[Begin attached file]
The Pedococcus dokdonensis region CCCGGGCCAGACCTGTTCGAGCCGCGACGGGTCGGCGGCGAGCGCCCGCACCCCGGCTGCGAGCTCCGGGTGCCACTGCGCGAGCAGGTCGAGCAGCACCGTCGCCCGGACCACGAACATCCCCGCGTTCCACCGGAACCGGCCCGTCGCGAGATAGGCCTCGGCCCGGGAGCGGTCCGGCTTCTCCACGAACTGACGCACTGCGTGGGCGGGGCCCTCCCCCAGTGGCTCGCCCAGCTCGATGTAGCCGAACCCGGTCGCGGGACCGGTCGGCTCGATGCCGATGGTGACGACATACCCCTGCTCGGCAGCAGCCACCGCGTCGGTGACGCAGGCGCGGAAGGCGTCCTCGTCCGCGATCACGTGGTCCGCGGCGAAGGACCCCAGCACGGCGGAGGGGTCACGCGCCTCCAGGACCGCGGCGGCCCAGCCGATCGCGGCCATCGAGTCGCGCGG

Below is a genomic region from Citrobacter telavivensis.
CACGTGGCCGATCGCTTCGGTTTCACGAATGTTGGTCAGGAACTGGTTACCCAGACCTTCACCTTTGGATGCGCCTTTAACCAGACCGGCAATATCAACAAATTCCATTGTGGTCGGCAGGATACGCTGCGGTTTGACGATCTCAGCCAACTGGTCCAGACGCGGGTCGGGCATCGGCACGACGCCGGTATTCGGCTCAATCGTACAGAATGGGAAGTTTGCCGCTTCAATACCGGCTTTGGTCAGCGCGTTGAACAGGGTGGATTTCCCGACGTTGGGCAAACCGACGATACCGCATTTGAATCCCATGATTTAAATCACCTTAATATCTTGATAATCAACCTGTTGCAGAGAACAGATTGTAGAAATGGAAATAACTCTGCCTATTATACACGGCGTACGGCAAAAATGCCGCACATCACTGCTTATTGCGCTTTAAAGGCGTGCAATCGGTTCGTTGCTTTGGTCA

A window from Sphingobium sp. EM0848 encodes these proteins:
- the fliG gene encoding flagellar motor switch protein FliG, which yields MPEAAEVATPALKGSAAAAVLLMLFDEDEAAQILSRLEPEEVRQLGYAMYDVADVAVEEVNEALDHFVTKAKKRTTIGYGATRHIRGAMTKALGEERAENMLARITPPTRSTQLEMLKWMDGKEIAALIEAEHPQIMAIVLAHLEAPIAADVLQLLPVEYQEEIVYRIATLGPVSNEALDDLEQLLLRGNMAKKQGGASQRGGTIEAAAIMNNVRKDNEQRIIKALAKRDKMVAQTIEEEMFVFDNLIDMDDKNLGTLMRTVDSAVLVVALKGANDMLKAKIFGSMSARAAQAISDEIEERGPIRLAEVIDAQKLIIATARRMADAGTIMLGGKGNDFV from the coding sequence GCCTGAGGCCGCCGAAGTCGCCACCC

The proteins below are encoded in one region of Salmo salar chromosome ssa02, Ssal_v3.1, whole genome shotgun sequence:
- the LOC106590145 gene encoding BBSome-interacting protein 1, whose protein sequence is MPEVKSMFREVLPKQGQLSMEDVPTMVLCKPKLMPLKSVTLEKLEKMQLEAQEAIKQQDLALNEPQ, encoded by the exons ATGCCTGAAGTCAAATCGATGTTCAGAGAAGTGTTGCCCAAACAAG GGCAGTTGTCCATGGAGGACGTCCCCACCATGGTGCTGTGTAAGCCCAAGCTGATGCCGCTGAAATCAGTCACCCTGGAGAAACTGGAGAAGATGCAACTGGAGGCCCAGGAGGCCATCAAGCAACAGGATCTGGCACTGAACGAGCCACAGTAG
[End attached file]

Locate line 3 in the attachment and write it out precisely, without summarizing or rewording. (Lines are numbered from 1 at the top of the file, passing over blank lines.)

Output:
CACGTGGCCGATCGCTTCGGTTTCACGAATGTTGGTCAGGAACTGGTTACCCAGACCTTCACCTTTGGATGCGCCTTTAACCAGACCGGCAATATCAACAAATTCCATTGTGGTCGGCAGGATACGCTGCGGTTTGACGATCTCAGCCAACTGGTCCAGACGCGGGTCGGGCATCGGCACGACGCCGGTATTCGGCTCAATCGTACAGAATGGGAAGTTTGCCGCTTCAATACCGGCTTTGGTCAGCGCGTTGAACAGGGTGGATTTCCCGACGTTGGGCAAACCGACGATACCGCATTTGAATCCCATGATTTAAATCACCTTAATATCTTGATAATCAACCTGTTGCAGAGAACAGATTGTAGAAATGGAAATAACTCTGCCTATTATACACGGCGTACGGCAAAAATGCCGCACATCACTGCTTATTGCGCTTTAAAGGCGTGCAATCGGTTCGTTGCTTTGGTCA